Rosca Time: Bakeries prepare for day of the kings

The Rosca de Reyes is used to commemorate the Feast of the Epiphany or Kings’ Day, the day the three kings’ visited the infant Jesus. La Reyna Bakery owners and employees prepared 200 roscas on Friday and had plans to bake more the next day.

HARLINGEN — Ricardo Sanchez stepped into La Especial Bakery on Friday afternoon to make his “Rosca De Reyes” order for Monday.

“I’ve been celebrating with my family for 20 years,” he said.

“I think it is a highly important tradition. Like Easter. I celebrate it with my family; we have dinner and after that we cut the rosca. My favorite one is the traditional one, old-fashioned,” he said.

Christmas and New Year’s Eve are busy days for restaurants but when it comes to Rio Grande Valley panaderias (bakery in Spanish) the busiest time begins in January, according to local owners.

On Jan. 6, the celebration of “Dia De Reyes” is commemorated in Spain, Central American countries and Hispanic communities. It is a day to pay homage to the arrival of the three wise men.

The Mexican tradition for the day is to share bread shaped as a wreath and decorated with candied fruit. Nowadays, there are cream cheese filled roscas as well as strawberry filled, among other flavors.

A baby representing baby Jesus is hidden in the rosca, and whoever gets it is expected to host a party on Feb. 2, which is the day of “La Candelaria” or Candlemas.

La Reyna Bakery

Owner Yudit Orduno, 33, originally from Durango and Guanajuato, opened her family business seven years ago.

Since their first business day they began to sell roscas. Baking begins Jan. 2, according to her.

“Approximately, we make 150 to 200, but as they begin to sell we make more,” Orduno said.

“We always bake them daily so they are fresh,” she said.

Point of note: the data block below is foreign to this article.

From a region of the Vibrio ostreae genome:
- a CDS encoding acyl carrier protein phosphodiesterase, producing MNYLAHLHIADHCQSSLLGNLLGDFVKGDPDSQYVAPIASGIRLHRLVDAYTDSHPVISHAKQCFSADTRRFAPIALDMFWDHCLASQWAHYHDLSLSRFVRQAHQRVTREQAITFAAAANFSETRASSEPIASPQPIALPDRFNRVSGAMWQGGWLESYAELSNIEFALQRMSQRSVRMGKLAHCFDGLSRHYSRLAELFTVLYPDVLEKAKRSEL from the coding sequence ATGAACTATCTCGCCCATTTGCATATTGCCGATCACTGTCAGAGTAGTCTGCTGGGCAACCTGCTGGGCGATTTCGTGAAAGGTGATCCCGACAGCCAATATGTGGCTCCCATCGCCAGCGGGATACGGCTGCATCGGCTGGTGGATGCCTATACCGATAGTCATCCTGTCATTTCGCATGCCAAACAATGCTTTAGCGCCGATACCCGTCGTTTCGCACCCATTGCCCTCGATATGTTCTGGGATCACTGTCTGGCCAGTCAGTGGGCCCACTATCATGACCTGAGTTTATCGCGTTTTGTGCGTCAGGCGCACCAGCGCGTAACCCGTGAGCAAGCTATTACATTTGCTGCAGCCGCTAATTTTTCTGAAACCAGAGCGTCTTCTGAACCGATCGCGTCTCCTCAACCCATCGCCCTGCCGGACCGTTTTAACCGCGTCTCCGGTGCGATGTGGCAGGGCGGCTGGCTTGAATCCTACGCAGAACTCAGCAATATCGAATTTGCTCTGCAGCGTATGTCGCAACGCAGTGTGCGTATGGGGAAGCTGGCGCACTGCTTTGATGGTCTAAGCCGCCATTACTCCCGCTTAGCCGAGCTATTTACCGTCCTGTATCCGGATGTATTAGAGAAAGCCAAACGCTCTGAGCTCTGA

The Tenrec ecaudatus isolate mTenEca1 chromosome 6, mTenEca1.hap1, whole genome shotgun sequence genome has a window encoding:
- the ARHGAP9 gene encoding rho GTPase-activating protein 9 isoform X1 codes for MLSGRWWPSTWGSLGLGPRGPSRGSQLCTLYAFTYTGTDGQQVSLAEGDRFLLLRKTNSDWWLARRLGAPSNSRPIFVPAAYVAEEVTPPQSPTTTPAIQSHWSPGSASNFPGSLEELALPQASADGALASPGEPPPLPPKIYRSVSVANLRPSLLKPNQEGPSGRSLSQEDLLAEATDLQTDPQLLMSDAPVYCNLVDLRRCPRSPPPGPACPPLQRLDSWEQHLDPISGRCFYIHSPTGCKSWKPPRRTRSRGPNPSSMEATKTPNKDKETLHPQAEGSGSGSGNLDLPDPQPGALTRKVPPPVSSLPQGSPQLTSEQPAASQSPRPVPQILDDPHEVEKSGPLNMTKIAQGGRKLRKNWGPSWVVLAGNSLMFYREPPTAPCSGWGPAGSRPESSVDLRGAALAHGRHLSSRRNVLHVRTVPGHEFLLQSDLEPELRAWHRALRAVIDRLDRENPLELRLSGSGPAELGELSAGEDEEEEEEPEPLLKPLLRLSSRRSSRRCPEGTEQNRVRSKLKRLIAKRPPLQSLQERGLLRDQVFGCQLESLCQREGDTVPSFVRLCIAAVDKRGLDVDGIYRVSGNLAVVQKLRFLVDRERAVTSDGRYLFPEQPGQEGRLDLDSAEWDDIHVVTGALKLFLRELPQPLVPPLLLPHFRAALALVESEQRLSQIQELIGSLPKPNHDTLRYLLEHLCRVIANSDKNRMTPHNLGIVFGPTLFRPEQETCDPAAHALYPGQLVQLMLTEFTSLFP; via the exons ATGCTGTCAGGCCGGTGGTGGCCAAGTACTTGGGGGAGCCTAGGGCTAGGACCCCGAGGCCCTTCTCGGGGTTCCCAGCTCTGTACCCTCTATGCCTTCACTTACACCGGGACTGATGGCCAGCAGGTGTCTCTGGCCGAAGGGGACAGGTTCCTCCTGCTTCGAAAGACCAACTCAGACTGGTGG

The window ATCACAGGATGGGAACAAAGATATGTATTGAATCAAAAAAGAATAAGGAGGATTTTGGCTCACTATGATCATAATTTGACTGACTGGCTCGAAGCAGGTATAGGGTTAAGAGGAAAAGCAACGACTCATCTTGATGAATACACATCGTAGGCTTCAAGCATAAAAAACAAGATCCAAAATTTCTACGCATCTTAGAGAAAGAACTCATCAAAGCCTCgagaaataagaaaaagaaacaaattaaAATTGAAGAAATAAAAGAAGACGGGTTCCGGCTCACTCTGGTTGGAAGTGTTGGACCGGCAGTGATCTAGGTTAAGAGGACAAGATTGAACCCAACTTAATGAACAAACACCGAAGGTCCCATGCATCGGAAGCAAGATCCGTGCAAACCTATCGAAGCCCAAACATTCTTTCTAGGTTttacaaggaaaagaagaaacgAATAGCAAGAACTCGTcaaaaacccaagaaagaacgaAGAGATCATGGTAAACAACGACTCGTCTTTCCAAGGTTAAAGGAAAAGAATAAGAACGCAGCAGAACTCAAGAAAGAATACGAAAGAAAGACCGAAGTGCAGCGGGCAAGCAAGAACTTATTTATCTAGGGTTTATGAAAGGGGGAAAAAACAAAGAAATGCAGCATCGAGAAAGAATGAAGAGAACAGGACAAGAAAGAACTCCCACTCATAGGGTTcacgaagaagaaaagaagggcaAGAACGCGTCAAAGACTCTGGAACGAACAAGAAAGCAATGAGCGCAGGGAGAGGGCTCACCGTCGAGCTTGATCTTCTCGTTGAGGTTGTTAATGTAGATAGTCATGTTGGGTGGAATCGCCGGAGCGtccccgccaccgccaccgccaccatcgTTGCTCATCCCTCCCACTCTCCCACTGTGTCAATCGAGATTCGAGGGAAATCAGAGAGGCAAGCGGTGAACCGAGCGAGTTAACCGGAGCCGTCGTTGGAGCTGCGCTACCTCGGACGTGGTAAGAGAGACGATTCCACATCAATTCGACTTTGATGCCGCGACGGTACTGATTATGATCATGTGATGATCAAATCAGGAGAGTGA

Orduno said she believes they are selling more than before.

“We used to sell less of them. I think the tradition is incrementing in Harlingen. I don’t remember how much we used to sell but we sell more now,” Orduno said.

The bread has a taste of orange but at her bakery they have cream cheese filled, cajeta, pineapple, apple, strawberry and vanilla pudding.

They sell three different sizes and attempt to do whatever a client wants.

“We try to make everything different. We fill them with the flavors the client requests,” she said.

Her husband and son help out decorating and creating the roscas. It is fast paced but at the same time a delicate process.

According to Orduno, people start buying and ordering in advance and on Jan. 6 they sell out by the morning.

For Orduno, wintertime and the holidays are the most important dates for bakeries because of traditions such as this one.

La Especial Bakery

On the other side of the arroyo, another bakery prepares itself for the holiday in San Benito.

Miguel Ornelas, son of the owner, said the bakery opened in 1938. Ornelas said during the time they have been open they began to sell roscas, until 10 years ago.

“Slowly, as time progressed, people started asking for rosca de reyes, little by little,” he said.

Bakers begin around Jan. 2 and Ornelas said people start ordering before Christmas.

“I think it is a big day for Hispanic bakeries. I think because people are off during the holidays they order more,” he said.

ecavazos@valleystar.com